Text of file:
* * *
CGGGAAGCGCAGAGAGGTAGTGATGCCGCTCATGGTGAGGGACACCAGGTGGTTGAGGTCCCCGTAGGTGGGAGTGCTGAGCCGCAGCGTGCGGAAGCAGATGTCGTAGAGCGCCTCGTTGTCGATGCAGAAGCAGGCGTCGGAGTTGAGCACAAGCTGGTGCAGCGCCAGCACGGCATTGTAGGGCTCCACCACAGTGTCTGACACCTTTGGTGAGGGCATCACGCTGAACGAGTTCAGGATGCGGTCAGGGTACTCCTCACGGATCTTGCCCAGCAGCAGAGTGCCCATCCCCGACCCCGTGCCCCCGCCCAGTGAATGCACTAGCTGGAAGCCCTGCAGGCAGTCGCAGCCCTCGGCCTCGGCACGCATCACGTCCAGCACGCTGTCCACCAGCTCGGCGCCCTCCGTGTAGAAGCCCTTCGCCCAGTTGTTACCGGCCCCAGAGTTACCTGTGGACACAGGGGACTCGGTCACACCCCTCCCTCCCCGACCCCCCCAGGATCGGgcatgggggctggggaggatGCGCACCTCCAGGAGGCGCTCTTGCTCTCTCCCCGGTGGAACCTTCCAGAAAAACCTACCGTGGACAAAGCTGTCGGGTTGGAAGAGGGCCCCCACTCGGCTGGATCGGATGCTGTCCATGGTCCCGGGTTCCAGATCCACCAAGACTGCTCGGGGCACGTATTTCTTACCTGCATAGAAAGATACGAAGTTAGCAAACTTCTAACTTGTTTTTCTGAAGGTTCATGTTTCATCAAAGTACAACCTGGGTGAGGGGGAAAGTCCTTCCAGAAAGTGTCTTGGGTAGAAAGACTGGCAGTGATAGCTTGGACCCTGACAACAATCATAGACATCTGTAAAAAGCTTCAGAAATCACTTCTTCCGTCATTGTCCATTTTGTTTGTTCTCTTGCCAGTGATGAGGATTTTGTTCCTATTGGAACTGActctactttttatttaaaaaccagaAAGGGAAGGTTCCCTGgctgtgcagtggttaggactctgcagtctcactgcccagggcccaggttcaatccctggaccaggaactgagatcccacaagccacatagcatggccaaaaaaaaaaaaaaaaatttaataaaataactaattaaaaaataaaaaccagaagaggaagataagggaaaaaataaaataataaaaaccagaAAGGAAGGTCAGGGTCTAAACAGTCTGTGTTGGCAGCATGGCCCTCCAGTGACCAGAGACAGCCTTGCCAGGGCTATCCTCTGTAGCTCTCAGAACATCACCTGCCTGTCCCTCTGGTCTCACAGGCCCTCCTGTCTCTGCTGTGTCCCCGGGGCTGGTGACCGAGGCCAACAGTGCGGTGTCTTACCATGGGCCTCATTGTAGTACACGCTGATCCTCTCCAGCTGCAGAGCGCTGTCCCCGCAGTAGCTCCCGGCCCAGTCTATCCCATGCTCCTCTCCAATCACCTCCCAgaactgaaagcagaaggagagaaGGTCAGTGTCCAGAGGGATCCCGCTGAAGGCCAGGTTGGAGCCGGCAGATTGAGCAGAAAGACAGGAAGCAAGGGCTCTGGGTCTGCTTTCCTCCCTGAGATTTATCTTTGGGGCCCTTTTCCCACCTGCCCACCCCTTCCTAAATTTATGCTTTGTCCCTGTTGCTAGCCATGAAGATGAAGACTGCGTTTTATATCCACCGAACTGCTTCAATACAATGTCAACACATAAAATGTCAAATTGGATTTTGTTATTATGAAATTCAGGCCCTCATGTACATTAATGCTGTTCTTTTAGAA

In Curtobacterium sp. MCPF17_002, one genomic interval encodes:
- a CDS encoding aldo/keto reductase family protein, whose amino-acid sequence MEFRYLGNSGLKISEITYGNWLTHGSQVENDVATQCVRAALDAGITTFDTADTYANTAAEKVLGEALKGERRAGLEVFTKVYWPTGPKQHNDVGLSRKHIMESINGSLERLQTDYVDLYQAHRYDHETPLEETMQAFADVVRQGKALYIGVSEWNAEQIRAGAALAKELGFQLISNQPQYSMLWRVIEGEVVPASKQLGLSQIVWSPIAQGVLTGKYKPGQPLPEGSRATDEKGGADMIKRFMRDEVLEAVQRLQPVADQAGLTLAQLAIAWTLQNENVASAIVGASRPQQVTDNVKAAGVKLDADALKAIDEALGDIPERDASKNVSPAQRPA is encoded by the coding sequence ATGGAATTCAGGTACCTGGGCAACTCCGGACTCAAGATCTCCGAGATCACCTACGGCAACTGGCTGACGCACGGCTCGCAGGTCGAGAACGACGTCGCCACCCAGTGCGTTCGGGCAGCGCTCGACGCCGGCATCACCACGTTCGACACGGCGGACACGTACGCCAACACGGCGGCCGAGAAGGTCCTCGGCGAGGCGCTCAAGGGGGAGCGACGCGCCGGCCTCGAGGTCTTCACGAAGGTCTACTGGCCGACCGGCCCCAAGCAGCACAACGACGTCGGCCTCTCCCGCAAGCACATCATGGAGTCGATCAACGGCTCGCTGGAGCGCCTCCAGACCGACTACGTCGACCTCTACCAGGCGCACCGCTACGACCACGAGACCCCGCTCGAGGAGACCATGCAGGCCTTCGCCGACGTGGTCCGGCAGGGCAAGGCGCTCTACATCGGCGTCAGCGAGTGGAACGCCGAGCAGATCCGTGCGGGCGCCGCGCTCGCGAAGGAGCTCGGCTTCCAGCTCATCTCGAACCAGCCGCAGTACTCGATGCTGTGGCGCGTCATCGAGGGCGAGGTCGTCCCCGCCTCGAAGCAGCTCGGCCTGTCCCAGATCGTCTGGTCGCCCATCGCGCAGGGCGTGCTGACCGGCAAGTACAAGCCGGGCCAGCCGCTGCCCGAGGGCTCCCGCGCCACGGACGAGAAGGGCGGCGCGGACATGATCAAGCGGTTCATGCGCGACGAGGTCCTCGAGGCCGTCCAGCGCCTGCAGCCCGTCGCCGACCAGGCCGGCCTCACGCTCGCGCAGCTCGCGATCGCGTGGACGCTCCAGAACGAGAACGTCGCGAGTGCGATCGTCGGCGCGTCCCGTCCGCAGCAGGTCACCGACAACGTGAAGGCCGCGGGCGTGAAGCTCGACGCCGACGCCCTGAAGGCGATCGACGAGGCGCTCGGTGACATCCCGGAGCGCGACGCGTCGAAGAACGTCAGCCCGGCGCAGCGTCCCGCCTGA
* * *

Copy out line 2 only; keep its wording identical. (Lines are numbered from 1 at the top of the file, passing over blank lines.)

In Curtobacterium sp. MCPF17_002, one genomic interval encodes: